Canadian leisure carrier Air Transat and CAE have created a new cadet academy to help the airline meet soaring demand for pilots.
The Ascension Academy will begin training cadets in February, offering aspiring pilots a “pathway to earn their wings at CAE’s flight academy, and the opportunity to begin their career as a second-in-command upon completion of their type rating with Air Transat”, the Montreal based carrier said on 21 September.
Open to “anyone with little or no flying experience”, the 18-month programme is based mostly at CAE’s training facilities at Falcon Field airport in Phoenix.
Applicants admitted into the Ascension Academy programme will receive a conditional letter of employment from Air Transat. Upon completion of training and type rating, graduates will be hired as first officers to fly “throughout the airline’s global network, including transatlantic destinations from its hub airports in Montreal and Toronto”, Transat says.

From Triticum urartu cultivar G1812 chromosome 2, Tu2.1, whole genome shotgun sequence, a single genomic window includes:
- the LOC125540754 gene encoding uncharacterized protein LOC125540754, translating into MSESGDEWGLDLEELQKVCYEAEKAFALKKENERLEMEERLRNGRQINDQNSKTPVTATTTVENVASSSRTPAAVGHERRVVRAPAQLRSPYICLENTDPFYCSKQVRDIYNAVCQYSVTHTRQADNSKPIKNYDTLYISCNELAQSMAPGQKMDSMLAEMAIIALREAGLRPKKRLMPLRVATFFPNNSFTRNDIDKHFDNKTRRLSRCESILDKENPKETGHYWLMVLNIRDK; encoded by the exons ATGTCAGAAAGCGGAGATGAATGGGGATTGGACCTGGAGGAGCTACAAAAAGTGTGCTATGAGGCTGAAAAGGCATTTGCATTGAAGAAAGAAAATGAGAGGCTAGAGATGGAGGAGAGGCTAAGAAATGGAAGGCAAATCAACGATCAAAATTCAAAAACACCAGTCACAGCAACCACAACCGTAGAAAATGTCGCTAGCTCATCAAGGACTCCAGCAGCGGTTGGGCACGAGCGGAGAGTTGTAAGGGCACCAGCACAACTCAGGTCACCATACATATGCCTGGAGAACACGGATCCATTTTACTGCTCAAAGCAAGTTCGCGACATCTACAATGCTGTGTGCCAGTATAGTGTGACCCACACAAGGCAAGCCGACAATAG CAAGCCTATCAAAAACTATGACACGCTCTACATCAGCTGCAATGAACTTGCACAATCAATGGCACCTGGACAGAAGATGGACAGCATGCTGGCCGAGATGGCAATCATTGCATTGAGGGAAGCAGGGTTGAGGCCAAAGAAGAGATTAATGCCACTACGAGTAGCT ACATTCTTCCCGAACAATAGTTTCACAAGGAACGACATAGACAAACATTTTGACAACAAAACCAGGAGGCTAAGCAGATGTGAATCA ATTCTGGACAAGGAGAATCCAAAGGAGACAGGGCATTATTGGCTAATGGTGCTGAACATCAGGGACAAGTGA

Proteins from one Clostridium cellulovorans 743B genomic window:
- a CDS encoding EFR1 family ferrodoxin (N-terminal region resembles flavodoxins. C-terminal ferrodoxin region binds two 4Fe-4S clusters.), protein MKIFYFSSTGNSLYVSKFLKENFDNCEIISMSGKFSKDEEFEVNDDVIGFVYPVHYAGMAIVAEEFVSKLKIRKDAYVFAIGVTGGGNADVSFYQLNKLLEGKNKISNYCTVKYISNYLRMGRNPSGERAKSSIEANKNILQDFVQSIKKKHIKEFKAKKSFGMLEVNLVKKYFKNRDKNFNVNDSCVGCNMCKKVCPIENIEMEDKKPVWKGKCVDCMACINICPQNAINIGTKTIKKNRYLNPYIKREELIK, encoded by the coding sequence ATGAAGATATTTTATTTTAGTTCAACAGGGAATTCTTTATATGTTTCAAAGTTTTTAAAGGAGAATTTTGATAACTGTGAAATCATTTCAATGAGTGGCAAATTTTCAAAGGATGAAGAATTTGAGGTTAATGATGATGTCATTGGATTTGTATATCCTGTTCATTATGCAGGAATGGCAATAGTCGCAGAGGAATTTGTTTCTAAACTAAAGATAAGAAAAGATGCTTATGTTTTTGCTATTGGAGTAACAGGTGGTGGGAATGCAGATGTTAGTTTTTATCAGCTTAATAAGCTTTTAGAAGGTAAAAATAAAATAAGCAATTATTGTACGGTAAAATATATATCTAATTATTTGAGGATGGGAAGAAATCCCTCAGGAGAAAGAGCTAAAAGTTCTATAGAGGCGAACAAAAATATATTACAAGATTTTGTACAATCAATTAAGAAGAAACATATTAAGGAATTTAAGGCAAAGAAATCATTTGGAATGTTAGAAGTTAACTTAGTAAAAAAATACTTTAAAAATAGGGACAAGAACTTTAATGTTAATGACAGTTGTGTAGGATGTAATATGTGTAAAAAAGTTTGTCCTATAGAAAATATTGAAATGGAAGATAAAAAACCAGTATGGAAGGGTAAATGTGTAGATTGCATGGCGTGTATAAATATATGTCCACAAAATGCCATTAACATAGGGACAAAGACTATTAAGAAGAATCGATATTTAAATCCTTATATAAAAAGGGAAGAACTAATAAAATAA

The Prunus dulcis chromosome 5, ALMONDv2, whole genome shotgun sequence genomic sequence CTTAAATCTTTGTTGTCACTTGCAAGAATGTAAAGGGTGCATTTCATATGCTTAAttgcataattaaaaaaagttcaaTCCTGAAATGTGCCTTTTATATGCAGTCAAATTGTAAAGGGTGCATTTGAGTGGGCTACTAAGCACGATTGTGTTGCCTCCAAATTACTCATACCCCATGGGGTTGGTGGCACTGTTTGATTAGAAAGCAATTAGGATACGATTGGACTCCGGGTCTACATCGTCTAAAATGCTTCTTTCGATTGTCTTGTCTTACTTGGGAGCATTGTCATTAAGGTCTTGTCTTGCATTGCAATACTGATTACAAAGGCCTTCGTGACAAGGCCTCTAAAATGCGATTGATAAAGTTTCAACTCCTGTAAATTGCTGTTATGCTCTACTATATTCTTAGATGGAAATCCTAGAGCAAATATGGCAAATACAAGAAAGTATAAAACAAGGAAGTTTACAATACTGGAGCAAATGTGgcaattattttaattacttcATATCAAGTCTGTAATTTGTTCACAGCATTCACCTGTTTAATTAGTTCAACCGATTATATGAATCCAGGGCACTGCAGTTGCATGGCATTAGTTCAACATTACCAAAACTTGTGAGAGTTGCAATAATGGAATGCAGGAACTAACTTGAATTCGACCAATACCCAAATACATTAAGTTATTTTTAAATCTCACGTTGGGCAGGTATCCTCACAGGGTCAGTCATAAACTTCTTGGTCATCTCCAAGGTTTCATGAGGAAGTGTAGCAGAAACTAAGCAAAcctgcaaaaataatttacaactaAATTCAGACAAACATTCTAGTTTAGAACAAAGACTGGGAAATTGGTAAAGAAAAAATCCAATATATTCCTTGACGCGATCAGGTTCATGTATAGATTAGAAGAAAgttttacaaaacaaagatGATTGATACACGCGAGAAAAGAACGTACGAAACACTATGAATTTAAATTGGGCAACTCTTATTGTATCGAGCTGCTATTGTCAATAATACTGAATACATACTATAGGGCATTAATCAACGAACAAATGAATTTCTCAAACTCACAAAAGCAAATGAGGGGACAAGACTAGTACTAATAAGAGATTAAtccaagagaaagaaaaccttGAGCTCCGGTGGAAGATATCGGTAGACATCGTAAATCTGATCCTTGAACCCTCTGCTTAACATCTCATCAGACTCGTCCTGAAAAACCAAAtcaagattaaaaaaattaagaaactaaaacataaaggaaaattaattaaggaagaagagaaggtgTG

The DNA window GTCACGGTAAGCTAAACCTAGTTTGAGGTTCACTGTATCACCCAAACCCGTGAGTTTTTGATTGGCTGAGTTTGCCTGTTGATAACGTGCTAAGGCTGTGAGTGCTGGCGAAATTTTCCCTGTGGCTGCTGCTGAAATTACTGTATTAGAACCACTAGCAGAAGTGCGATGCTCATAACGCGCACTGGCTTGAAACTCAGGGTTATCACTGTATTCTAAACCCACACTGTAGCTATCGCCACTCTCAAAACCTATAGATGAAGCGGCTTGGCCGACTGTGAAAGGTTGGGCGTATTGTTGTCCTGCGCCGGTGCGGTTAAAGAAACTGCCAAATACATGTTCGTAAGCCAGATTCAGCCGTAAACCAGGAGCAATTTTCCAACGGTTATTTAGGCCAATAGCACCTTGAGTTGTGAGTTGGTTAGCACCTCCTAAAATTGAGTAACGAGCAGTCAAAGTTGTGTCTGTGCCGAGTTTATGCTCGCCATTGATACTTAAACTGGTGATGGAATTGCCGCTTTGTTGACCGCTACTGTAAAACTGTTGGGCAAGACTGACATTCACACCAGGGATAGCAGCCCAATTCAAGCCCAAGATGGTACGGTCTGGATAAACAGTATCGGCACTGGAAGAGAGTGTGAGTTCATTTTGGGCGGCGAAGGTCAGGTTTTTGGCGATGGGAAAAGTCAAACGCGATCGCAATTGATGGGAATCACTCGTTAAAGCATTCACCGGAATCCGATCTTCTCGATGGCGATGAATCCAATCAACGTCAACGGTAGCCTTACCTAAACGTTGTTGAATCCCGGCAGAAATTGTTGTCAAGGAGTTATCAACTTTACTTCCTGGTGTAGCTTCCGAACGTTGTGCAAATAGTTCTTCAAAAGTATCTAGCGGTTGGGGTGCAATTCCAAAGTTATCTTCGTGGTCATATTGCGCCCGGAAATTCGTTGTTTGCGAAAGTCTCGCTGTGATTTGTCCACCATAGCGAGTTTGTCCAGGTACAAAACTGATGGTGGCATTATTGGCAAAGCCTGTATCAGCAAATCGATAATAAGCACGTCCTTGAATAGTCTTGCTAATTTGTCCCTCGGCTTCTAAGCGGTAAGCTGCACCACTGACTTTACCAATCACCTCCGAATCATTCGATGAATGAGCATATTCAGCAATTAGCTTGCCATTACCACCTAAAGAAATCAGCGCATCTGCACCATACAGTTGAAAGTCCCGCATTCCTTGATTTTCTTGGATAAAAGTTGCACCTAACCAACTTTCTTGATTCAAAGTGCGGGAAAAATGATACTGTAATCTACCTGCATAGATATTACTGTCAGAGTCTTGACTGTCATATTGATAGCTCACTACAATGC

The industry-wide pilot shortage has presented a challenge for airlines throughout North America, Annick Guerard, Transat’s chief executive, said during the carrier’s 14 September quarterly earnings call.
“So far, we have been able to manage this challenge,” she said.
“We are actively hiring pilots, primarily to support our growth ambitions and to fill in for upcoming retirements”, Guerard said. “In addition, we are also currently reviewing and revamping our pilot recruitment and training programmes to make them more attractive [and] more competitive.”
CAE estimates that, over the next 10 years, 63,000 new commercial pilots must be hired to meet demand for flight crews in North America alone.
“One of the advantages of the Ascension Academy is that we will have a pipeline of pilots trained to our exacting standards with the specialised knowledge and skill to operate Air Transat’s fleet to destinations throughout our network,” says Marc Gilbert, the airline’s vice-president, flight operations.
Transat recently posted its first profitable quarter since before the beginning of the Covid-19 pandemic based on strong demand for leisure travel, especially across the North Atlantic.